The Current

Canadian trucking industry to face labour shortage unless it diversifies

The challenges and potential solutions for the trucking industry as it has an increasingly hard time attracting a new generation of drivers.
The trucking industry's shortage of drivers is a looming problem since Canadians depend on trucks to move most of their goods across the country. (Scott Olson/Getty Images)

The trucking industry is having an increasingly hard time attracting a new generation of drivers. Part of what's detracting these potential truckers is the strained work-life balance that comes with the job.

A study commissioned by David Bradley's organization, the Canadian Trucking Alliance, revealed the trucking industry will be short as many as 48,000 drivers by 2024. As for younger workers, they found that making the trucking lifestyle attractive to them — especially with regards to the long distance or "irregular" routes, which risk the largest shortage — is the real challenge.

Companies are investing in technology to try to better track, better utilize our human resources, try to get people home more often and the like, but it's still a big challenge.- David Bradley

In order to get more truck drivers on the road, companies are looking to diversification. But with women in trucking making up only 3 per cent of drivers, enticing them to take the wheel involves many of the same challenges as recruiting millennials.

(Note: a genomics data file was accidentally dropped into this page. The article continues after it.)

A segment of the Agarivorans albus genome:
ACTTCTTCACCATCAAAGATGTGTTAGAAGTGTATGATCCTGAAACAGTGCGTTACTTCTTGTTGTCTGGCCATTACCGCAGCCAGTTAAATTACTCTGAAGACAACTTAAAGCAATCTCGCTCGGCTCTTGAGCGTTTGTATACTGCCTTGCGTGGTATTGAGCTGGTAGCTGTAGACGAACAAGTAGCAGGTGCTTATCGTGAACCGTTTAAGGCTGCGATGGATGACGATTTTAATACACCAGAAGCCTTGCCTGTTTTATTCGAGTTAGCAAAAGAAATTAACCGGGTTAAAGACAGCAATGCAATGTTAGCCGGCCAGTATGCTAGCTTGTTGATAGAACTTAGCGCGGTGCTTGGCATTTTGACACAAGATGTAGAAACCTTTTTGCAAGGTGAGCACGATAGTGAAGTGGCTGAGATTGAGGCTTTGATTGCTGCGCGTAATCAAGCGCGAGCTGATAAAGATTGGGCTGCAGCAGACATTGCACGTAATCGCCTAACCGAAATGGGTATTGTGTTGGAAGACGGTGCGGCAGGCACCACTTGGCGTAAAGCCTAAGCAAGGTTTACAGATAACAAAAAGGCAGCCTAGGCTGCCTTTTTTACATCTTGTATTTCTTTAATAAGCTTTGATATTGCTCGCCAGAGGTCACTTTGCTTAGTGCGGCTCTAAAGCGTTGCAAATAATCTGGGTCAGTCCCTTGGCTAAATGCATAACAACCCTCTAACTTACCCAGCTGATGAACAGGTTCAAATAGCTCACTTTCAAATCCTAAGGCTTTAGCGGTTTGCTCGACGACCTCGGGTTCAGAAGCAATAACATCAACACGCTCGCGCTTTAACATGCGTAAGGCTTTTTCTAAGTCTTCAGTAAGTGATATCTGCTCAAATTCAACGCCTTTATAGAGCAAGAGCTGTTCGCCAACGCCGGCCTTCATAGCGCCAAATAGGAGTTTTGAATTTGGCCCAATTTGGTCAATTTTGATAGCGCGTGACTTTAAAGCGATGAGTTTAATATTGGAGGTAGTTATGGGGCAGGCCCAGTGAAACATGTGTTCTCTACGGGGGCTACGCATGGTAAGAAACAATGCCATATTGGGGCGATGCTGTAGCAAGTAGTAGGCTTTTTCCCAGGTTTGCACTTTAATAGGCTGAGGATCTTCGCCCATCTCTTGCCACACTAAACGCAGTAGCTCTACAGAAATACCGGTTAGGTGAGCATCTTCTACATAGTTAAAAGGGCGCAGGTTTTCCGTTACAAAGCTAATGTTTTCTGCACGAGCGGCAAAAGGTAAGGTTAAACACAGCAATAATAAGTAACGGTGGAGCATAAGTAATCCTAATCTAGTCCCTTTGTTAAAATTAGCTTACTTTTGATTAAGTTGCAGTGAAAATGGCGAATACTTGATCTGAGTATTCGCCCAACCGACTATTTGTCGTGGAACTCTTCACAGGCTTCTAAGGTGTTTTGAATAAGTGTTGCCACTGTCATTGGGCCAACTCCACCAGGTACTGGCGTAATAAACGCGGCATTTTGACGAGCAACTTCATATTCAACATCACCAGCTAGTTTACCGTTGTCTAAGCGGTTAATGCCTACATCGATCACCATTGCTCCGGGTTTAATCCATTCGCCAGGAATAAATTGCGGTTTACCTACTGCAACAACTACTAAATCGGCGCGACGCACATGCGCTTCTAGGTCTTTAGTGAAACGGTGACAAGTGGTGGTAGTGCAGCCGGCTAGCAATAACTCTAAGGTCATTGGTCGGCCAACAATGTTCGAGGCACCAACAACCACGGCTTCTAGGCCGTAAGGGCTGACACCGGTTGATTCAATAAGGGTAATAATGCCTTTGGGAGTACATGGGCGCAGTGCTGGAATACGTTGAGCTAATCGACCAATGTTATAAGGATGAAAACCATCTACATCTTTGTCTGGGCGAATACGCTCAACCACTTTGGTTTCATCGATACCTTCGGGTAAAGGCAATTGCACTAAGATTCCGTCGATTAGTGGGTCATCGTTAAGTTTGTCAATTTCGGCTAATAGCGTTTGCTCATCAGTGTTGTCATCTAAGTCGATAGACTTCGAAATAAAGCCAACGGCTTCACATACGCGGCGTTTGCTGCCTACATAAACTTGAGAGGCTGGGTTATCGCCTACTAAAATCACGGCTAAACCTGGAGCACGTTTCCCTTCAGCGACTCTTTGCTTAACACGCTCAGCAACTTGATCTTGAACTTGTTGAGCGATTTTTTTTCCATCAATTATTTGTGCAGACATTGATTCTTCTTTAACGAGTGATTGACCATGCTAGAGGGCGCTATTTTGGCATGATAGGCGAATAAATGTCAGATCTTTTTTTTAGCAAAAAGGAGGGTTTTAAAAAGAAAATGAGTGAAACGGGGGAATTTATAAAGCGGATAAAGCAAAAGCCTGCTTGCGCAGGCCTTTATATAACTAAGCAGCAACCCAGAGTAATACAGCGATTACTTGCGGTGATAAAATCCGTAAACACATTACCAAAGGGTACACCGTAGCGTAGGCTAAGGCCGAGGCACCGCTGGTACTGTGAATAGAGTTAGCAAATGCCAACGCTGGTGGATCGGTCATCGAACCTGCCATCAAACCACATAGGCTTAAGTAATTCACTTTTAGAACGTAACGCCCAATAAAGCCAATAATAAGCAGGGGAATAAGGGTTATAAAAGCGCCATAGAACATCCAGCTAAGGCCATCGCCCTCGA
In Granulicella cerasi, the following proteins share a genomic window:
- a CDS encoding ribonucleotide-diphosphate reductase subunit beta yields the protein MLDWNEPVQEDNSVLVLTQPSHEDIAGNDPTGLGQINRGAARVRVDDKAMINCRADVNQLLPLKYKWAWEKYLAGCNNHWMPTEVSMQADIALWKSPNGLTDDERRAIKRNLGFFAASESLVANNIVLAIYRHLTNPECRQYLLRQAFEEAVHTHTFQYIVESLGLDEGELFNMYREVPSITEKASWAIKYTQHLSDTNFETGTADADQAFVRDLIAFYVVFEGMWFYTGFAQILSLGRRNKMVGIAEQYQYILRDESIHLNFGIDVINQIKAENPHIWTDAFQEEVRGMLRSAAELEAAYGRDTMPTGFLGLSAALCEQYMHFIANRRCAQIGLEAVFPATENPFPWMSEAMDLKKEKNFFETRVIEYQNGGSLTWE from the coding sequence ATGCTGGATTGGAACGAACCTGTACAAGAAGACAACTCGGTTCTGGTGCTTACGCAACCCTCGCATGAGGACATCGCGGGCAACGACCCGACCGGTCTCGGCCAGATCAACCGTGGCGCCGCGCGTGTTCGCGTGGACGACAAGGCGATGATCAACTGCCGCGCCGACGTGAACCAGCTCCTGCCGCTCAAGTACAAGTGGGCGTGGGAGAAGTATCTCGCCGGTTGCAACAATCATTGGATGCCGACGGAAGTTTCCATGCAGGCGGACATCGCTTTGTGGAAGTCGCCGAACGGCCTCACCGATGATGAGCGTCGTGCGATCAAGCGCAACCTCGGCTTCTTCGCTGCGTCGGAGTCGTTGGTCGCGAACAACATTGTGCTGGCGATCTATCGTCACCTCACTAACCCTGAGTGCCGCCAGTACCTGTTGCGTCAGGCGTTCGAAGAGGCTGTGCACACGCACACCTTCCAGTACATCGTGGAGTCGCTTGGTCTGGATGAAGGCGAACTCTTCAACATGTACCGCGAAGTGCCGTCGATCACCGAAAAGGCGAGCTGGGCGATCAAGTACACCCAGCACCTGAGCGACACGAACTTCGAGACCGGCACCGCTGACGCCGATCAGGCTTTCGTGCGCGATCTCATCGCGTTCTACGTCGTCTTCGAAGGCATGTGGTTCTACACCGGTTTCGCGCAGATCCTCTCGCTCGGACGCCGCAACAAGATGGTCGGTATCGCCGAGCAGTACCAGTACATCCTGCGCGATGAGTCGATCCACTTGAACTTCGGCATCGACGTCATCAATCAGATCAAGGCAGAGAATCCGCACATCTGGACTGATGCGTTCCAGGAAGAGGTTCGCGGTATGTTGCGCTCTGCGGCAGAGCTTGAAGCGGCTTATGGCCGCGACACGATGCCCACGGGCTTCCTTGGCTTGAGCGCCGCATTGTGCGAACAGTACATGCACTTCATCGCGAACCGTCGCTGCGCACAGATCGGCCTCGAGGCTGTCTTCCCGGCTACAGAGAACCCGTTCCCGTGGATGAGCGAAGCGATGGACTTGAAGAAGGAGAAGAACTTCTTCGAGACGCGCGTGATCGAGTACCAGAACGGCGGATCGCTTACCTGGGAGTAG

Shelley Uvanile-Hesch has been driving a rig for 17 years and recently set up the Women's Trucking Federation of Canada to support and promote women in the trucking industry. She says the problems for men and women in the business are mostly the same.

"I hear the same complaints from women as I do from men, it's the home time," she says. "A lot of times they go and interview at a carrier and they're assured that they will be home, and then they're finding out that they're out [longer]. Then they get 36 hours at home and they're back on the road."

The issue of work-life balance has coloured the overall view of trucking as a profession. David Coletto's company, Abacus Data, specializes in researching millennials and he says the generational issue with regards to labour shortages comes down to image.

Guests in this segment:

This segment was produced by The Current's Sujata Berry and Pacinthe Mattar.